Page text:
Like last week’s Batman, Nightwing was released in April of 2005, as part of the “Mini Flyers” assortment of DC C3 Construction, which would prove to be the line’s final assortment.  He was part of the very cleverly named “Nightwing Mini Flyer” set.  Man, how did they come up with those craaaaaazy names?  Nightwing was patterned on his late ’90s/early ’00s costume, which is ultimately his most memorable and lasting design.  The figure is built on the fully upgraded C3-style Minimate body with the shorter style feet *and* the peghole on the head, to allow for better hold on the hair piece.  He makes use of add-ons for his hair, wrist cuffs, and boot pieces.  The wrist cuffs were previously used on Power Man, and would go on to be used on so many other figures, but the hair and boots were new to this guy, and would remain unique to this release.  Like Robin, his hair piece is made of a much softer plastic than usual.  That said, with the peg on the piece, it has a lot less trouble staying in place.  In terms of paint work, Nightwing’s generally pretty decent, but is not without a few missteps.  Notably, on this particular copy, the face is printed a little bit high on the head, which makes him look like he’s got a big chin going on.  The actual face looks pretty good though, as is the detailing on the torso.  The only thing I’d really like to see changed would be how dark the blue is, since it’s easy to miss it on the black plastic.  Of note, that was one thing that the DCD release ended up changing.  Nightwing was packed with his pair of Eskrima sticks, which were their own new mold, albeit one that was very similar to the mold used for the Daredevil billy club pieces.  They were kinda small, but it was nice to get something for him.

THE ME HALF OF THE EQUATION

When the Mini Flyers originally hit, Nightwing was the one I was most interested in, due to that whole “being a big Nightwing fan” thing that I’ve got going on.  I wound up getting him at the time, but wound up losing most of his parts over the years.  Thankfully, when the other C3 figures came into All Time, so did he.  He’s pretty decent overall.  There are some issues that the DCD release would fix, but there are also some parts that this guy did a little better, so it winds up as something of a toss-up between the two.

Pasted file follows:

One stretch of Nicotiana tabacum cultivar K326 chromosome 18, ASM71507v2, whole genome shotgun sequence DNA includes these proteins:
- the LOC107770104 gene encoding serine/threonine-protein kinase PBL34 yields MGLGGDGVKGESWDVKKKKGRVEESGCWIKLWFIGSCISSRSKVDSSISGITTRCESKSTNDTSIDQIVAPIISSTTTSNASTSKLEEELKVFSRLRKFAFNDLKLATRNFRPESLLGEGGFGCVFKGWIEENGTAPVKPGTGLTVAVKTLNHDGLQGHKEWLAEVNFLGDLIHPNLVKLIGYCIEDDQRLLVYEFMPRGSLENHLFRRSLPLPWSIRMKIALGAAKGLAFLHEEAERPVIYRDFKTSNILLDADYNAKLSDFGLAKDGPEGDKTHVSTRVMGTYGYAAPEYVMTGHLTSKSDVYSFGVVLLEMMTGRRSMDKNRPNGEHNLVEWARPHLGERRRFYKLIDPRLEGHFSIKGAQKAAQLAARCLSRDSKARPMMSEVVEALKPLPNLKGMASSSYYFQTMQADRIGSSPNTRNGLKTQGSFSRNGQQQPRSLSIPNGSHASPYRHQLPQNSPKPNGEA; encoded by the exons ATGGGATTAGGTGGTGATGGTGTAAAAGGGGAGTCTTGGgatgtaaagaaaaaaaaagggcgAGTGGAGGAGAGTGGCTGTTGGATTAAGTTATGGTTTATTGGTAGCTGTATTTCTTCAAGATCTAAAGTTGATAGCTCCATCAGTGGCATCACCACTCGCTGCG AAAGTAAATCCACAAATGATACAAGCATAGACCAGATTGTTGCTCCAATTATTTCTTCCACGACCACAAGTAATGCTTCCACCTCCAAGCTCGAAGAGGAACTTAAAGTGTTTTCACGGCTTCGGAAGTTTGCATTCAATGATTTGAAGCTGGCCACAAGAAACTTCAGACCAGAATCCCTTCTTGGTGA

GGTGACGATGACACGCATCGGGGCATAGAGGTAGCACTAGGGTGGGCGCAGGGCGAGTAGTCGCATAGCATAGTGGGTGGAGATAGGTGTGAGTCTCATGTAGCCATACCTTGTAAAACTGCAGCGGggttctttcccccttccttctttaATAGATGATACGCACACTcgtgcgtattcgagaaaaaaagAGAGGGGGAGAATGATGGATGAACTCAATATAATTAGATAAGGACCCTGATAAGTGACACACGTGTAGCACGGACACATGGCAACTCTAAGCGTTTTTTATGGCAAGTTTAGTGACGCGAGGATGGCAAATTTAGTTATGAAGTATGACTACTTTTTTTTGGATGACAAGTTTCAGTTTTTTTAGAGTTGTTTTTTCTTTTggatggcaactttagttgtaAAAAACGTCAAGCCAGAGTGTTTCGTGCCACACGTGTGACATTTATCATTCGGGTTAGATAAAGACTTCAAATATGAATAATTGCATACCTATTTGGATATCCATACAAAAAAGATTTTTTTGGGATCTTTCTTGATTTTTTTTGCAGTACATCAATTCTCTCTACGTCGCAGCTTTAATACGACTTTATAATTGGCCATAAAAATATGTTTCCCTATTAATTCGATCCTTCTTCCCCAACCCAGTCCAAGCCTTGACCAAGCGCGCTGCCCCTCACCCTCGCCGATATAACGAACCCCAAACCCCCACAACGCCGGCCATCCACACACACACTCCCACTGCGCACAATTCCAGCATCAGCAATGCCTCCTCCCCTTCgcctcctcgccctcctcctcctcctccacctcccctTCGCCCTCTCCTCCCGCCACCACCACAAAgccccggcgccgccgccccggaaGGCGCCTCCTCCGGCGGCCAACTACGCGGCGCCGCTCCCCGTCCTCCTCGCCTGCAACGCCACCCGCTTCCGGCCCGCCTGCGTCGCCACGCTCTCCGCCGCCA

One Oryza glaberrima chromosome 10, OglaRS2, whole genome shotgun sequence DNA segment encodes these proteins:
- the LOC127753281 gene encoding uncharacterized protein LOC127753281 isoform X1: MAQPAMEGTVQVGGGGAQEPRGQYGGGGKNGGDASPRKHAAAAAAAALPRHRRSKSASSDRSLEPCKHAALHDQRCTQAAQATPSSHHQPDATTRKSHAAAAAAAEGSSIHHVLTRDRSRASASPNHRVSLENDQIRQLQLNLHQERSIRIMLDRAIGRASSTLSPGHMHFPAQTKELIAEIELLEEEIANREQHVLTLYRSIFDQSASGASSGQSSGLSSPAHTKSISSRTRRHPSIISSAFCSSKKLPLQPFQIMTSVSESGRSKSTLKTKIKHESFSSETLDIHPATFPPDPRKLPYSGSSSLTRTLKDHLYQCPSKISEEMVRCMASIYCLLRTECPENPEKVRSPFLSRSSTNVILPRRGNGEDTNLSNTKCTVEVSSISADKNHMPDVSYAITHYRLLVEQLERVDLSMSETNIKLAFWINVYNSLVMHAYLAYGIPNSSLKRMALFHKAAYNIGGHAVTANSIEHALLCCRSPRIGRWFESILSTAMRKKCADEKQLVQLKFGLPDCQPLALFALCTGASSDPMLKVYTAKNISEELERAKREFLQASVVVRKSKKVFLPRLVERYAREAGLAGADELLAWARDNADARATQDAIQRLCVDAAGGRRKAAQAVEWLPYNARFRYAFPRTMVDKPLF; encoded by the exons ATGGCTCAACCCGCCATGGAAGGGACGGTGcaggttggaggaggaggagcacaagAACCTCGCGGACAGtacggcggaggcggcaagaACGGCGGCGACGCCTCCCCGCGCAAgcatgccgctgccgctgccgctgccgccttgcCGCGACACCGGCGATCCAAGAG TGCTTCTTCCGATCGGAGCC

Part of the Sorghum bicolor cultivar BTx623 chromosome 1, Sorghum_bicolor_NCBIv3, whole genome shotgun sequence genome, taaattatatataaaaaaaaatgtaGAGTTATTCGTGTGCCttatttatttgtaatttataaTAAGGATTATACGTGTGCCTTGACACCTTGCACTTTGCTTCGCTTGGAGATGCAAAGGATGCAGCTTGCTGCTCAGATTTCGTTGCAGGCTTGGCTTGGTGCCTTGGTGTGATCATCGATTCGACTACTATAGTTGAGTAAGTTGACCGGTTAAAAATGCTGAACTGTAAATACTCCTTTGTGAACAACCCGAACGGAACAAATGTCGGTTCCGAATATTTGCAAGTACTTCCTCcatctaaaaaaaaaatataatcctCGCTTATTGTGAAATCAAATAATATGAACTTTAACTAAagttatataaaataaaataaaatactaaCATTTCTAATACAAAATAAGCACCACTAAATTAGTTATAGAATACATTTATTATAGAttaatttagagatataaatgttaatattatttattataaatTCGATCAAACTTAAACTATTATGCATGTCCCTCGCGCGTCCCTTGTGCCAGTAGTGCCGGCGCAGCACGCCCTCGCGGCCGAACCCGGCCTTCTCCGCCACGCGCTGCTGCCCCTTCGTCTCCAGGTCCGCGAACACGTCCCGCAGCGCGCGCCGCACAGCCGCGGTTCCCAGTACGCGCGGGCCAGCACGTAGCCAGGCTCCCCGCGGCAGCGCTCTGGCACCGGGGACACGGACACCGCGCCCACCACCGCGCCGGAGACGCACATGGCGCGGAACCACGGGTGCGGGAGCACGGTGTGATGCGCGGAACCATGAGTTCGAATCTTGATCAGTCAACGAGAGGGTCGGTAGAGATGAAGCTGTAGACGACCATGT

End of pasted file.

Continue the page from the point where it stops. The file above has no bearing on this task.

#2652: Batman

BATMAN

DC C3 CONSTRUCTION (PLAY ALONG)

The initial assortment of DC C3 Construction hit in the summer of 2004, and they were really focused on actually selling it as a line of construction sets that also included some Minimates.  In their second year in 2005, they tried that again, albeit with a smaller assortment this time.  Following that assortment, they kind of gave up even trying to pretend about what they were doing, and transitioned the line to a much more compact, lower price point selection of “Mini Flyers”, small vehicles that were a very thin excuse to put out the Minimates effectively on their own, only, you know, not.  Even through this end, they stuck to their heavy focus on Batman characters, including variants of the main man himself.  I’m looking at one of those variants today!

THE FIGURE ITSELF

Batman was released in April 2005 in the very originally named “Batman Mini Flyer” set, one of the six Mini Flyer sets that made up the final assortment of the DC C3 Construction line.  By this point, they were only packing a single Minimate with each set, so as to keep the price down, so Batman was all by his lonesome.  He was a comic-based figure, specifically drawn from his ’70s era appearances, as denoted by his predominately blue color scheme.  He’s built on the standard ‘mate body with C3 feet.  Still no standard peg holes for the heads, so he’s got a solid noggin piece.  He’s got add-ons for his mask, cape, belt, and gloves.  The mask, cape, and belt are the same ones used on the Dark Knight Batman included with the larger Batmobile set, but the gloves are new pieces for…reasons?  There were four standard Batmen in the C3 line, and every one of them used a different set of glove pieces, and I couldn’t for the life of me begin to tell you why.  These ones do at least put the arm spikes on the back of the gloves, where they’re supposed to be but tend not to be.  So, that makes them cool, I guess.  Also, these parts are not rubbery like last week’s Robin, so that’s another marked improvement.  Batman’s paint was generally pretty basic, and definitely not as involved as Robin.  Given the classic inspiration, that’s somewhat sensible, but not doing the shading on the front of the mask does feel like a missed opportunity.  I do like the slightly different expression on the face under the mask, though; it’s a nice change-up from the usual neutral expressions.  This Batman didn’t get any accessories, but there was the Mini Flyer, I guess.

THE ME HALF OF THE EQUATION

The Mini Flyer’s are really where this line lost me, so I missed out on picking all of them but one when they were at retail.  Batman wasn’t that one, but he was a figure I was always interested to have.  Thankfully for me, he came in with the larger Minimate collection that showed up at All Time last year, and here we are.  Ultimately, I think DCD’s later classic Batman was slightly better, but this one’s still got his own charm to him.

#2645: Robin

ROBIN

DC C3 CONSTRUCTION (PLAY ALONG)